'The best books, reviewed with insight and charm, but without compromise.'
- author Jackie French

Tuesday 21 September 2010

Guest Post: The Writing of Graffiti Moon

Graffiti Moon feels small when I hold it. I flicked through it the other day and I couldn’t believe it took me such a long time to write. But it did. Because my writing process is long and muddled and it’s only at the end that I know exactly what it is that I want to say.

The first draft was about 80,000 words and it took me about a year to write. Ed, Lucy, Jazz, Leo, Dylan and Daisy were in the story. But they were completely different to the characters that appear in the published book.

I love the characters in the final version. I didn’t know the characters in the first draft very well and what I knew (or thought I knew) I didn’t like. There wasn’t nearly enough hope or poetry inside them.

So I pretty much deleted the lot. I threw out everything except their names, the glassblowing, the art and the night. I decided to get to know them again, properly. I went searching for things that might happen in their world.

I drove around the northern suburbs at different times. I took my laptop and wrote about the landscape while it shifted and changed with the light. I wrote most of Lucy’s descriptions while I sat under the Westgate. Some nights my friends would drive me over and over it so I could take notes. Lucy’s world is romantic, an industrial city covered in lights. It shines. In the first draft it was grimy and that didn’t work.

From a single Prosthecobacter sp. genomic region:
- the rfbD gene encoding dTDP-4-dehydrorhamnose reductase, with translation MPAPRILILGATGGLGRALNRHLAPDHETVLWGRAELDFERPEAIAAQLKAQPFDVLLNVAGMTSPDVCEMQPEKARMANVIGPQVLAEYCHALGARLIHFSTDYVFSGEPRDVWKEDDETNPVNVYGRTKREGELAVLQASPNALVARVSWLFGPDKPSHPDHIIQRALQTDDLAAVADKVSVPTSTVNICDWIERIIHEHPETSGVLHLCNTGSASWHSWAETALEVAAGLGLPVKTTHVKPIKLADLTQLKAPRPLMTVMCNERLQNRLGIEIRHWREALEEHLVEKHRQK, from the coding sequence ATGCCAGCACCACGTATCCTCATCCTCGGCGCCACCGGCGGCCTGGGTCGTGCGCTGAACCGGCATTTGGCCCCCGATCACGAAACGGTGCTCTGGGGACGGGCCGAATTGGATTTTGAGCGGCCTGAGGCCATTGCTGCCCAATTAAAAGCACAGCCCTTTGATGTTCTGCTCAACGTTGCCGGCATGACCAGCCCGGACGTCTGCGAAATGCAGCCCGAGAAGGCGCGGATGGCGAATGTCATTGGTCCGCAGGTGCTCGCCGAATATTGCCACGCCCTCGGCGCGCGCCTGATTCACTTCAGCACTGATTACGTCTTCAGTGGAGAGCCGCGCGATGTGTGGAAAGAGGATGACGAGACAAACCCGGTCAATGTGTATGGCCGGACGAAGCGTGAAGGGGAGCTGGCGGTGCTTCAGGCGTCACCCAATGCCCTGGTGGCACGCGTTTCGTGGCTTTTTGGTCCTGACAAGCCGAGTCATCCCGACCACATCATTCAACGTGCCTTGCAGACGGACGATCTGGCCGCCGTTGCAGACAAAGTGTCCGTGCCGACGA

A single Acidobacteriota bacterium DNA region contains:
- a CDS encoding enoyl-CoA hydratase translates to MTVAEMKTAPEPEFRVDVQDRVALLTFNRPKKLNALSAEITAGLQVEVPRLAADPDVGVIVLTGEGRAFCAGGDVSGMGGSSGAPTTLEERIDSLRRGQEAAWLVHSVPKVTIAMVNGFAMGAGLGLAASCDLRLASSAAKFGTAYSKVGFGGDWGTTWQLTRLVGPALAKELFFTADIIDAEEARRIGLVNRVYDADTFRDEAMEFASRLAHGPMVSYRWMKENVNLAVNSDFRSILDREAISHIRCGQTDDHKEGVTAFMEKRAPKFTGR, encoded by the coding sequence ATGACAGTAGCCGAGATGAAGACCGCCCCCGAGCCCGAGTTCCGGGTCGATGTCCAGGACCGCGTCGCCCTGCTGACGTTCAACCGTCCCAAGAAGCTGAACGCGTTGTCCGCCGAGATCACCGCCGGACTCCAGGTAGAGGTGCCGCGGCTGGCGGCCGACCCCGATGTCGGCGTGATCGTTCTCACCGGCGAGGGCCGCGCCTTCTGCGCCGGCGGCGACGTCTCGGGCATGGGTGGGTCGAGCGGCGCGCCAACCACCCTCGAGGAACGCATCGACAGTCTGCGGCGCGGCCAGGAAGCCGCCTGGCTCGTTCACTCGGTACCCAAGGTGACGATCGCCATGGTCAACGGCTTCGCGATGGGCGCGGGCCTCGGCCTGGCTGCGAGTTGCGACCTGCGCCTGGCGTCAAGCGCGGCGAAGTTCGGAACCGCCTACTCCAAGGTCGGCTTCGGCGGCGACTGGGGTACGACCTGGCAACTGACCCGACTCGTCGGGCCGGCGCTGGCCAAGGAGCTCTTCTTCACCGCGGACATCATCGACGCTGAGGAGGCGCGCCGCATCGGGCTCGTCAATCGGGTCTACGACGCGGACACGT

Ed doesn’t see the same beauty that Lucy does, even at night. So for him I wrote near the docks, where I had a view of the crates and cranes.

I went to parks and met a nighttime poet who eventually became Leo.

I ate in cafés in different parts of the city, at different times of the night, to see who might come in.

I talked to people about art (gallery and street). I spent a day in a glass artist’s studio and she told me not only about her craft but also about her life.

I met a teenager who talked to me about her psychic abilities.

And then from those small moments I went on to do what I love doing. I spent all of my time imagining the tiny details about my characters. What poetry did Leo write after Emma dumped him? What poems did he write when he was on the dance floor with Jazz? What paintings did Ed spray across the city?

My favourite part of writing is imagining the dialogue. In the second draft, that was the easiest part. In the first draft it took forever. I know now that if the dialogue takes me too long then I don’t have the characters right.

After I’d spent all that time in the night, the characters were easy. The second draft only took about three months. And because Ed and Lucy, Leo and Jazz, Dylan and Daisy had so much poetry in them, I missed them when they’d gone.

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